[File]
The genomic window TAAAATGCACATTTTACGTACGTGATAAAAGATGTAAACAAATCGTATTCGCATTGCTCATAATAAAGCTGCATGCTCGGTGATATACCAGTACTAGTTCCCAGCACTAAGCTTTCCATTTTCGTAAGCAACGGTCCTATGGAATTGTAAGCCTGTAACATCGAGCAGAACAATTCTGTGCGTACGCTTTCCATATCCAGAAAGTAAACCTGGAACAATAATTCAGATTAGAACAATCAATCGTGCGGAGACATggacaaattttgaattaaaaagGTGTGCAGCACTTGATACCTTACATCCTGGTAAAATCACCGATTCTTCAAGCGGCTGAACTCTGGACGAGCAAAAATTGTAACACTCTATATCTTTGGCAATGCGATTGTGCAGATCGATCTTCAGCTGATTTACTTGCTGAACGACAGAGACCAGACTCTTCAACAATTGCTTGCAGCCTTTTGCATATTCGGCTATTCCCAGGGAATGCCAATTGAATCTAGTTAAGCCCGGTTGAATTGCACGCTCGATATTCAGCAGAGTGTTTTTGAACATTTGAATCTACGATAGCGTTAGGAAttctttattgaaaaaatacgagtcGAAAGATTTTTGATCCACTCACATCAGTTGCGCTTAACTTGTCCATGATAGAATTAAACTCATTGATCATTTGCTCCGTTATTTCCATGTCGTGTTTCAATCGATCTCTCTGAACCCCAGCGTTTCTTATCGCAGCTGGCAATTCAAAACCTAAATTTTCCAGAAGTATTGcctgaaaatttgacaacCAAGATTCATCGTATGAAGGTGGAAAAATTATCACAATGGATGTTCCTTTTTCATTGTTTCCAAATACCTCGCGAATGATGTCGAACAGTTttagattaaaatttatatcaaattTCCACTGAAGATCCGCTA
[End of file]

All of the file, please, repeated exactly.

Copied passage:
The genomic window TAAAATGCACATTTTACGTACGTGATAAAAGATGTAAACAAATCGTATTCGCATTGCTCATAATAAAGCTGCATGCTCGGTGATATACCAGTACTAGTTCCCAGCACTAAGCTTTCCATTTTCGTAAGCAACGGTCCTATGGAATTGTAAGCCTGTAACATCGAGCAGAACAATTCTGTGCGTACGCTTTCCATATCCAGAAAGTAAACCTGGAACAATAATTCAGATTAGAACAATCAATCGTGCGGAGACATggacaaattttgaattaaaaagGTGTGCAGCACTTGATACCTTACATCCTGGTAAAATCACCGATTCTTCAAGCGGCTGAACTCTGGACGAGCAAAAATTGTAACACTCTATATCTTTGGCAATGCGATTGTGCAGATCGATCTTCAGCTGATTTACTTGCTGAACGACAGAGACCAGACTCTTCAACAATTGCTTGCAGCCTTTTGCATATTCGGCTATTCCCAGGGAATGCCAATTGAATCTAGTTAAGCCCGGTTGAATTGCACGCTCGATATTCAGCAGAGTGTTTTTGAACATTTGAATCTACGATAGCGTTAGGAAttctttattgaaaaaatacgagtcGAAAGATTTTTGATCCACTCACATCAGTTGCGCTTAACTTGTCCATGATAGAATTAAACTCATTGATCATTTGCTCCGTTATTTCCATGTCGTGTTTCAATCGATCTCTCTGAACCCCAGCGTTTCTTATCGCAGCTGGCAATTCAAAACCTAAATTTTCCAGAAGTATTGcctgaaaatttgacaacCAAGATTCATCGTATGAAGGTGGAAAAATTATCACAATGGATGTTCCTTTTTCATTGTTTCCAAATACCTCGCGAATGATGTCGAACAGTTttagattaaaatttatatcaaattTCCACTGAAGATCCGCTA